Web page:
More silence. "What are you doing out there?" thoughts of danger have gone, I'm just curious now. He makes a noise that might be a laugh.

"I was watchin', before. Watchin' those kids pick on ya. And I wanted to know why ya let them. That's all."

The memory of throwing up in front of Andy and those kids returns, the humiliation of it and I feel my hands ball into fists.

"Why do you care?"

"I don't. I just, well, I've seen it happen a few times now and I don't get it. Why do ya let them?"

Is this kid for real? "What else am I supposed to do?" I cry back at him. "You think a kid like me can stop them? You think I can take them all on at once?"

"Why don't you stand up to 'em?"

"Yeah right!" Without warning my foot goes flying out, kicking against the wall below the window. "Then they'd beat me up even worse!"

The kid is silent a few more seconds as though he's thinking this through. Then he speaks. "But they know you're scared. That's why they pick on ya. You make 'em angry by bein' scared. If you stand up to 'em, they'll quit."

This kid is obviously off the planet! "Look I don't know what the kids at your school are like, but I may as well kill myself if I do that, cos if I don't, they will. Trust me." I finish, panting a little and he says nothing. Just who is this kid anyway? I take another step towards the window and he startles me by speaking.

"Why were they calling you that – that word." I know which one he means.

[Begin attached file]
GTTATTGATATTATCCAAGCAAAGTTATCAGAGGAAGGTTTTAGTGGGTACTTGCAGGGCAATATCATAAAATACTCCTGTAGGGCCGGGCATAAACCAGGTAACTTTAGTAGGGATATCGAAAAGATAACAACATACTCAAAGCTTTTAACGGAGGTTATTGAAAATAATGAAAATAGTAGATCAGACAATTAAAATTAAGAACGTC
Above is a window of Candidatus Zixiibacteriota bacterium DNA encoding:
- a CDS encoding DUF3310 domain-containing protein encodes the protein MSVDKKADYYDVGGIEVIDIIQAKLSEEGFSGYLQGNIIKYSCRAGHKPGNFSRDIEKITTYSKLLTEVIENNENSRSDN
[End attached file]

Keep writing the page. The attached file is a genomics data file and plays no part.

"I don't know." I do know. "Because they think it's funny."

I couldn't tell this faceless kid about what happened a few months ago. About how I'd stacked things up in my locker too high and when I opened it before first period everything came spilling out, scattering over the floor. It had made such a terrific sound everyone around me turned to look. And there, poking out between folders, Andy had seen it and bent over to pick it up, holding it up for everyone to see.

"Hey check it out guys, Frankie-Wankie's got a boyfriend!"

It was a poster, of a guy, a jeans advertisement. He wasn't wearing anything but the jeans and his muscled arms and chest and abs were on display, long hair messy and in his eyes, staring at from behind it with a fierce, fixed gaze.

Everyone had laughed and then it had begun. "Faggot!", "Homo!", "Fairy!", "Queer!"

If it had been hard before, from then on it was unbearable.

I knew, even then, there was nothing I could say to make it any better. They couldn't understand. They wouldn't understand it. Yes, I liked to look at pictures like that. Liked to look and imagine my face where theirs were. Imagine myself tall and lean and strong, with a powerful body. Imagine myself beautiful.

The kid didn't say anything and I think he knew I was lying.

When he spoke again his voice was low.

"Tomorrow, when they come after ya, don't go for the front door. Head into the alley on the other side, go right to the end. Got it?"